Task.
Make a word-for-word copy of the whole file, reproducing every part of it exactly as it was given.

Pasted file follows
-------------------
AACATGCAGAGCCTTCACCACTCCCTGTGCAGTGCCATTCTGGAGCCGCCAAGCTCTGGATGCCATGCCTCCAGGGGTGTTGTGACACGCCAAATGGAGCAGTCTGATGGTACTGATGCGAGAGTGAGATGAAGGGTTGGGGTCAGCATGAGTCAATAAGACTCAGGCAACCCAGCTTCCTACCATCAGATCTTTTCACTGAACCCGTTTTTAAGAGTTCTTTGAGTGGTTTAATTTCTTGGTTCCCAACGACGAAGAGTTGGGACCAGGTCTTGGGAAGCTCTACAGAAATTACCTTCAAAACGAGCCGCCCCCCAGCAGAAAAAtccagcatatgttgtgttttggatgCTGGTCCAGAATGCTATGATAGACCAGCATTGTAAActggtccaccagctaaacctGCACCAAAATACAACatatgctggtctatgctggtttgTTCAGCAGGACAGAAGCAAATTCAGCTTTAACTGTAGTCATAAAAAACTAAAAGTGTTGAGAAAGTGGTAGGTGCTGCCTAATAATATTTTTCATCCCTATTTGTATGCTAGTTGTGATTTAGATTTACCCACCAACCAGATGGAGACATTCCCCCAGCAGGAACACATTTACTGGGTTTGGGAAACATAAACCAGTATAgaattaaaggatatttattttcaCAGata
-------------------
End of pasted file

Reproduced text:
AACATGCAGAGCCTTCACCACTCCCTGTGCAGTGCCATTCTGGAGCCGCCAAGCTCTGGATGCCATGCCTCCAGGGGTGTTGTGACACGCCAAATGGAGCAGTCTGATGGTACTGATGCGAGAGTGAGATGAAGGGTTGGGGTCAGCATGAGTCAATAAGACTCAGGCAACCCAGCTTCCTACCATCAGATCTTTTCACTGAACCCGTTTTTAAGAGTTCTTTGAGTGGTTTAATTTCTTGGTTCCCAACGACGAAGAGTTGGGACCAGGTCTTGGGAAGCTCTACAGAAATTACCTTCAAAACGAGCCGCCCCCCAGCAGAAAAAtccagcatatgttgtgttttggatgCTGGTCCAGAATGCTATGATAGACCAGCATTGTAAActggtccaccagctaaacctGCACCAAAATACAACatatgctggtctatgctggtttgTTCAGCAGGACAGAAGCAAATTCAGCTTTAACTGTAGTCATAAAAAACTAAAAGTGTTGAGAAAGTGGTAGGTGCTGCCTAATAATATTTTTCATCCCTATTTGTATGCTAGTTGTGATTTAGATTTACCCACCAACCAGATGGAGACATTCCCCCAGCAGGAACACATTTACTGGGTTTGGGAAACATAAACCAGTATAgaattaaaggatatttattttcaCAGata